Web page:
First of all, what is sex positive feminism? It is the idea that sexual freedom is a major part of gender equality. A woman should feel empowered by her sexual and romantic choices rather than shamed or judged.
Makes sense, right? Well, it is still something many women are shamed for, even by other women. In order to be a feminist, a woman should not need to be modest or prude. She should be empowered by her choice whether that is to take part in casual sex or remain celibate or anything in between.
Why is sex positive feminism so important in today’s culture?
For ages, women who chose to enjoy sex were seen as easy or less of a woman. They were judged for their choices. They were and even still are viewed in a negative light while men that have multiple sex partners or “conquests” are praised for their ability to get a woman in bed. [Read: Positive lessons we can learn from slutty girls]
Women who decide to enjoy sex for their own pleasure and freedom were also assumed to have low self-esteem. They were told that by enjoying sex, they were disrespecting themselves and letting men disrespect them.
When in fact, many women view a lively sex life as empowering. It gives them a positive relationship with their bodies and pride in their sexuality. Sex positive feminism is about women no longer feeling ashamed for their bodies or their desire for sex.
Sex for women should be enjoyable. It is something they should be able to be proud of instead of ashamed of. As long as the sex is safe and consensual, there should be no input from the outside world.
Why is sex positive feminism hard for a lot of people to accept?
Women’s bodies are often times controlled by men. Whether it be healthcare, sexual assault, or even religion, letting women be proud to make their own choices on what they do with their bodies is shocking for many people to understand.
Instead of looking at a woman who has an active and meaningful sex life as empowering, many people view her as impure. This is an archaic and sexist way of thinking. Unfortunately, still a very common idea in society.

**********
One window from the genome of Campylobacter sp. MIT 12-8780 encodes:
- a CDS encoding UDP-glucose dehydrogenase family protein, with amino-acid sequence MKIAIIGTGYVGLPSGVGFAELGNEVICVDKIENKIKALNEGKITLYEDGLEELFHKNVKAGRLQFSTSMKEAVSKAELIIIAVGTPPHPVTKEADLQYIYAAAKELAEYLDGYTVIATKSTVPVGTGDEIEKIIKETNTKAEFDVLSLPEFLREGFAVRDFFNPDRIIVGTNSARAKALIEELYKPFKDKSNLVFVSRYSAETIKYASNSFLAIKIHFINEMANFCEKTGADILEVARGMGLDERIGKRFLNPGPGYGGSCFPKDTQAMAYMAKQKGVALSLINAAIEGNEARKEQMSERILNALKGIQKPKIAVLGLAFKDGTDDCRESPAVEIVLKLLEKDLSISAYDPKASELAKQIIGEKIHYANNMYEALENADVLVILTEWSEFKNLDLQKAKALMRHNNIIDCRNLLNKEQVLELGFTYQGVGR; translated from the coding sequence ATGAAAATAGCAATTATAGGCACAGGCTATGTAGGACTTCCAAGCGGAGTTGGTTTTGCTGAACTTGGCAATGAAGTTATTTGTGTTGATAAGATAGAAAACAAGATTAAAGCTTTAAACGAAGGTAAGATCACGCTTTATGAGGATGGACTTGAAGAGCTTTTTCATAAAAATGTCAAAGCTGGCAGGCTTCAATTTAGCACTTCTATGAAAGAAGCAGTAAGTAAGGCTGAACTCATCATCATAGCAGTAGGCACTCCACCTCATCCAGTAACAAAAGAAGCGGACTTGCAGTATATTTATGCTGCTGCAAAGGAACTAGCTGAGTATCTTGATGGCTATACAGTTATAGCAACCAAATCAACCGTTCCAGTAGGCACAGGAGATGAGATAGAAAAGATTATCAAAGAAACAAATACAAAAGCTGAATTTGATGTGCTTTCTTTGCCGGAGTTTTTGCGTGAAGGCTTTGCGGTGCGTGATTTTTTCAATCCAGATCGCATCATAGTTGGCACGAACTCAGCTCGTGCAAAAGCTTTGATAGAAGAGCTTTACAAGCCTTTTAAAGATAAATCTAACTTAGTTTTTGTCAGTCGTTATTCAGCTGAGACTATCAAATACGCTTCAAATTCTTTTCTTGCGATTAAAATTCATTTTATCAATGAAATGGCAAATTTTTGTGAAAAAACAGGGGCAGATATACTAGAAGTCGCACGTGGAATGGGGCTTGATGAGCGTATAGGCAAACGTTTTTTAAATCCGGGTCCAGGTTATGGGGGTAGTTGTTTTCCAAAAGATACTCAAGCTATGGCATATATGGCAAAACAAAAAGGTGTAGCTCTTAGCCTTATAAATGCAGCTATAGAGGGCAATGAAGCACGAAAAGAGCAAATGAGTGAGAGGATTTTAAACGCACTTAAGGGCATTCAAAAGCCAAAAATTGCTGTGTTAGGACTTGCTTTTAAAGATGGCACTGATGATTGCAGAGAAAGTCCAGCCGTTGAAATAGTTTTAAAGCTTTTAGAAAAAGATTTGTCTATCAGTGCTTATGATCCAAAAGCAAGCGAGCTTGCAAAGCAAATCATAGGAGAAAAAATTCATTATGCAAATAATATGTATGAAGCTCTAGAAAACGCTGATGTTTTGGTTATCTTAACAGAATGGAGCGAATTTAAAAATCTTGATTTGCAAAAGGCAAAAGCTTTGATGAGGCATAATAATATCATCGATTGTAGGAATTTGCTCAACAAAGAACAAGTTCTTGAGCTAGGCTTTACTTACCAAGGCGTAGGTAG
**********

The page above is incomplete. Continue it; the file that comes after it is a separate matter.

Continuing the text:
People twist a woman’s sexual freedom and desire to enjoy sex as an excuse for her to be treated poorly by men and other women. They see her as sinful or deserving of assault or disrespect just for owning her sexuality.
And while people look down on women who defy these suppressed ideas of women, they also judge women for being prude or modest. Women’s bodies are for men to ogle. But they must also remain “pure” and untouched. [Read: Is the madonna-whore complex still relevant?]
As a woman, how do you balance what society demands of you? Easy, you don’t.
Why we need sex positive feminism
Sex positive feminism is just another aspect of the larger idea of feminism. All people should be treated equally. That means at work, in politics, in religion, in a household, and in regards to sex.
If you claim to be a feminist but do not support sex positive feminism, you may need to rethink some things. Being a feminist is about supporting a woman’s choice in all aspects. Whether she chooses to be a stay-at-home mom or a CEO. If she chooses to be a virgin until marriage or sleep with whomever she chooses.
A woman’s choice to enjoy sex as a physical act of pleasure or a more meaningful romantic gesture is hers and hers alone. Her choice does not affect anyone else. It is not up for debate or open to interpretation or judgment.
Sex positive feminism is about women’s liberation. And although many people think that means women are going to sleep around, it actually means women now have the choice to. Just because a woman is a sex positive feminist, it does not mean she will sleep with every person she comes across nor will she avoid casual sex.
It means she has the right to choose whatever she wants without judgment or shame. For too long, women have been told to feel shame for enjoying or even wanting sex. But women should feel empowered and confident in their sexuality, their bodies, and their sexual choices.